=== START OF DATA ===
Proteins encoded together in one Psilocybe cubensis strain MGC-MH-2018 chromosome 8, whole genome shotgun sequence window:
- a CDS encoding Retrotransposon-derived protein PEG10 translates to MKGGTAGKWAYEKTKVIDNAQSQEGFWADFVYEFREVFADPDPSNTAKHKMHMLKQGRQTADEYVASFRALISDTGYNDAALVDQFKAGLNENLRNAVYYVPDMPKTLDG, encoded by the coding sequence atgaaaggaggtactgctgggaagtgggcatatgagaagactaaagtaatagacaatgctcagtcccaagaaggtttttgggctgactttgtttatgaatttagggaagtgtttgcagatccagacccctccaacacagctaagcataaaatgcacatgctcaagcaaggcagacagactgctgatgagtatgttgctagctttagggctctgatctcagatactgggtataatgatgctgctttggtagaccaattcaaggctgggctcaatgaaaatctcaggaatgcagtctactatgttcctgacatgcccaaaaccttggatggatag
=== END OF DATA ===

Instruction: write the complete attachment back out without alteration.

Proteins encoded together in one Psilocybe cubensis strain MGC-MH-2018 chromosome 8, whole genome shotgun sequence window:
- a CDS encoding Retrotransposon-derived protein PEG10 translates to MKGGTAGKWAYEKTKVIDNAQSQEGFWADFVYEFREVFADPDPSNTAKHKMHMLKQGRQTADEYVASFRALISDTGYNDAALVDQFKAGLNENLRNAVYYVPDMPKTLDG, encoded by the coding sequence atgaaaggaggtactgctgggaagtgggcatatgagaagactaaagtaatagacaatgctcagtcccaagaaggtttttgggctgactttgtttatgaatttagggaagtgtttgcagatccagacccctccaacacagctaagcataaaatgcacatgctcaagcaaggcagacagactgctgatgagtatgttgctagctttagggctctgatctcagatactgggtataatgatgctgctttggtagaccaattcaaggctgggctcaatgaaaatctcaggaatgcagtctactatgttcctgacatgcccaaaaccttggatggatag